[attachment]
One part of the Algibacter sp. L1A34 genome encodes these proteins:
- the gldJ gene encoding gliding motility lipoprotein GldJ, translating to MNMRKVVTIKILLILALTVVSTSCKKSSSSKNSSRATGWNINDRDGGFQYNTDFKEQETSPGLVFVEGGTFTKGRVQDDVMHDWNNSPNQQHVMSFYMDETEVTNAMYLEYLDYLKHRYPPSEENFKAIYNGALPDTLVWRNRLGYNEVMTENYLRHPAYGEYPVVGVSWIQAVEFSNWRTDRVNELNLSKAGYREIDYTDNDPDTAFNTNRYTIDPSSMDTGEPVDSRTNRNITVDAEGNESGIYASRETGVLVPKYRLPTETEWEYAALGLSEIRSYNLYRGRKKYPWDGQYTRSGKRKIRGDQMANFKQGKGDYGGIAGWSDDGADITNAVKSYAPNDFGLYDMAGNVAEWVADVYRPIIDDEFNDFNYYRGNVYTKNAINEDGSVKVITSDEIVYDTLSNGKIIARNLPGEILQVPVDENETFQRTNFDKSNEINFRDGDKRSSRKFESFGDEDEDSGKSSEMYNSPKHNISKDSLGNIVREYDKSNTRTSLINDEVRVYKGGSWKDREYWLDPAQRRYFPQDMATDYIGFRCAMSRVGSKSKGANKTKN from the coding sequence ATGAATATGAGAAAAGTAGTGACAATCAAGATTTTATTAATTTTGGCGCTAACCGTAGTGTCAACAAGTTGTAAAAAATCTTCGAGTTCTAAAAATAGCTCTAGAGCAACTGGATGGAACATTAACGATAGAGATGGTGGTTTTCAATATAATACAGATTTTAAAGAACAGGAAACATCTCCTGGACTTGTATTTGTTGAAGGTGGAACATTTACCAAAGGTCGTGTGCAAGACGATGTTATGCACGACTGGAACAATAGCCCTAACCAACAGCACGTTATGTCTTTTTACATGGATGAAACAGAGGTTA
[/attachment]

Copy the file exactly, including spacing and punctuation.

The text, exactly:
One part of the Algibacter sp. L1A34 genome encodes these proteins:
- the gldJ gene encoding gliding motility lipoprotein GldJ, translating to MNMRKVVTIKILLILALTVVSTSCKKSSSSKNSSRATGWNINDRDGGFQYNTDFKEQETSPGLVFVEGGTFTKGRVQDDVMHDWNNSPNQQHVMSFYMDETEVTNAMYLEYLDYLKHRYPPSEENFKAIYNGALPDTLVWRNRLGYNEVMTENYLRHPAYGEYPVVGVSWIQAVEFSNWRTDRVNELNLSKAGYREIDYTDNDPDTAFNTNRYTIDPSSMDTGEPVDSRTNRNITVDAEGNESGIYASRETGVLVPKYRLPTETEWEYAALGLSEIRSYNLYRGRKKYPWDGQYTRSGKRKIRGDQMANFKQGKGDYGGIAGWSDDGADITNAVKSYAPNDFGLYDMAGNVAEWVADVYRPIIDDEFNDFNYYRGNVYTKNAINEDGSVKVITSDEIVYDTLSNGKIIARNLPGEILQVPVDENETFQRTNFDKSNEINFRDGDKRSSRKFESFGDEDEDSGKSSEMYNSPKHNISKDSLGNIVREYDKSNTRTSLINDEVRVYKGGSWKDREYWLDPAQRRYFPQDMATDYIGFRCAMSRVGSKSKGANKTKN from the coding sequence ATGAATATGAGAAAAGTAGTGACAATCAAGATTTTATTAATTTTGGCGCTAACCGTAGTGTCAACAAGTTGTAAAAAATCTTCGAGTTCTAAAAATAGCTCTAGAGCAACTGGATGGAACATTAACGATAGAGATGGTGGTTTTCAATATAATACAGATTTTAAAGAACAGGAAACATCTCCTGGACTTGTATTTGTTGAAGGTGGAACATTTACCAAAGGTCGTGTGCAAGACGATGTTATGCACGACTGGAACAATAGCCCTAACCAACAGCACGTTATGTCTTTTTACATGGATGAAACAGAGGTTA